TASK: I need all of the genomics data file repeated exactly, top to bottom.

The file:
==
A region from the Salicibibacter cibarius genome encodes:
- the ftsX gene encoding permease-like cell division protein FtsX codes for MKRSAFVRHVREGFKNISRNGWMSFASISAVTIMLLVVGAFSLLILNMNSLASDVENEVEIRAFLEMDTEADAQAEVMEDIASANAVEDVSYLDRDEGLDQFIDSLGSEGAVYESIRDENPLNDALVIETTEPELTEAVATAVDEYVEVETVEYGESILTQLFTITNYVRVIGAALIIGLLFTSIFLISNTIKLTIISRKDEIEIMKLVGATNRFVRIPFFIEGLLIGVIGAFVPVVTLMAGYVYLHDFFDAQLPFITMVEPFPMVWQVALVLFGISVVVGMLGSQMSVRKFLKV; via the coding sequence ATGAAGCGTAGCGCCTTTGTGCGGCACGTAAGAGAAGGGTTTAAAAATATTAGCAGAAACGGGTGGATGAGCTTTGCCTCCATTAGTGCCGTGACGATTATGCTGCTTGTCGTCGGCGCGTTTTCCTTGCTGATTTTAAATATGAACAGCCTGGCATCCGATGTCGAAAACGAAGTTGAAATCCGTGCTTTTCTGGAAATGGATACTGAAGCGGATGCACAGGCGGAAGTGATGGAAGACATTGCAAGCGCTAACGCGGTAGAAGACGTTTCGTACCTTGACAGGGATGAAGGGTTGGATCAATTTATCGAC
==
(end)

A region from the Salicibibacter cibarius genome encodes:
- the ftsX gene encoding permease-like cell division protein FtsX codes for MKRSAFVRHVREGFKNISRNGWMSFASISAVTIMLLVVGAFSLLILNMNSLASDVENEVEIRAFLEMDTEADAQAEVMEDIASANAVEDVSYLDRDEGLDQFIDSLGSEGAVYESIRDENPLNDALVIETTEPELTEAVATAVDEYVEVETVEYGESILTQLFTITNYVRVIGAALIIGLLFTSIFLISNTIKLTIISRKDEIEIMKLVGATNRFVRIPFFIEGLLIGVIGAFVPVVTLMAGYVYLHDFFDAQLPFITMVEPFPMVWQVALVLFGISVVVGMLGSQMSVRKFLKV; via the coding sequence ATGAAGCGTAGCGCCTTTGTGCGGCACGTAAGAGAAGGGTTTAAAAATATTAGCAGAAACGGGTGGATGAGCTTTGCCTCCATTAGTGCCGTGACGATTATGCTGCTTGTCGTCGGCGCGTTTTCCTTGCTGATTTTAAATATGAACAGCCTGGCATCCGATGTCGAAAACGAAGTTGAAATCCGTGCTTTTCTGGAAATGGATACTGAAGCGGATGCACAGGCGGAAGTGATGGAAGACATTGCAAGCGCTAACGCGGTAGAAGACGTTTCGTACCTTGACAGGGATGAAGGGTTGGATCAATTTATCGAC